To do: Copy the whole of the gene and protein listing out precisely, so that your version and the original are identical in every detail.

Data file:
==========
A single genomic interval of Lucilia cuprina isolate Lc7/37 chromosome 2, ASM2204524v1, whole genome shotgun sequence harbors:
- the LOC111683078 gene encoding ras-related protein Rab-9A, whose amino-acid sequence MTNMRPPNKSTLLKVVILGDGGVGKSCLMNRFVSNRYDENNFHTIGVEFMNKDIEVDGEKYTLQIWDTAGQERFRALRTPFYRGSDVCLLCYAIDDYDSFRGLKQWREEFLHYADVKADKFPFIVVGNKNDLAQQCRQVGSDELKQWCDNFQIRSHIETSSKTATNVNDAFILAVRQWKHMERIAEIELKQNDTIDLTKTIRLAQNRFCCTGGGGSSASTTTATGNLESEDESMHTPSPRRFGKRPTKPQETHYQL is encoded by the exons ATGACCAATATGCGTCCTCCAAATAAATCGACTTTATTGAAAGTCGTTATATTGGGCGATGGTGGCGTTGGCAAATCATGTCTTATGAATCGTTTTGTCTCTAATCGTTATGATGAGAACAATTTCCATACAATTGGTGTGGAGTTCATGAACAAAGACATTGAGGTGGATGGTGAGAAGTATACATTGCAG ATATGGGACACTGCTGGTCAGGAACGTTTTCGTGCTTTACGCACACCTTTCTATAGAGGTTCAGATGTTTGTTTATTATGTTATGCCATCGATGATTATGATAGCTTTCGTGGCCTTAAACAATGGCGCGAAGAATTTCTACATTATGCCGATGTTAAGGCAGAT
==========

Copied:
A single genomic interval of Lucilia cuprina isolate Lc7/37 chromosome 2, ASM2204524v1, whole genome shotgun sequence harbors:
- the LOC111683078 gene encoding ras-related protein Rab-9A, whose amino-acid sequence MTNMRPPNKSTLLKVVILGDGGVGKSCLMNRFVSNRYDENNFHTIGVEFMNKDIEVDGEKYTLQIWDTAGQERFRALRTPFYRGSDVCLLCYAIDDYDSFRGLKQWREEFLHYADVKADKFPFIVVGNKNDLAQQCRQVGSDELKQWCDNFQIRSHIETSSKTATNVNDAFILAVRQWKHMERIAEIELKQNDTIDLTKTIRLAQNRFCCTGGGGSSASTTTATGNLESEDESMHTPSPRRFGKRPTKPQETHYQL is encoded by the exons ATGACCAATATGCGTCCTCCAAATAAATCGACTTTATTGAAAGTCGTTATATTGGGCGATGGTGGCGTTGGCAAATCATGTCTTATGAATCGTTTTGTCTCTAATCGTTATGATGAGAACAATTTCCATACAATTGGTGTGGAGTTCATGAACAAAGACATTGAGGTGGATGGTGAGAAGTATACATTGCAG ATATGGGACACTGCTGGTCAGGAACGTTTTCGTGCTTTACGCACACCTTTCTATAGAGGTTCAGATGTTTGTTTATTATGTTATGCCATCGATGATTATGATAGCTTTCGTGGCCTTAAACAATGGCGCGAAGAATTTCTACATTATGCCGATGTTAAGGCAGAT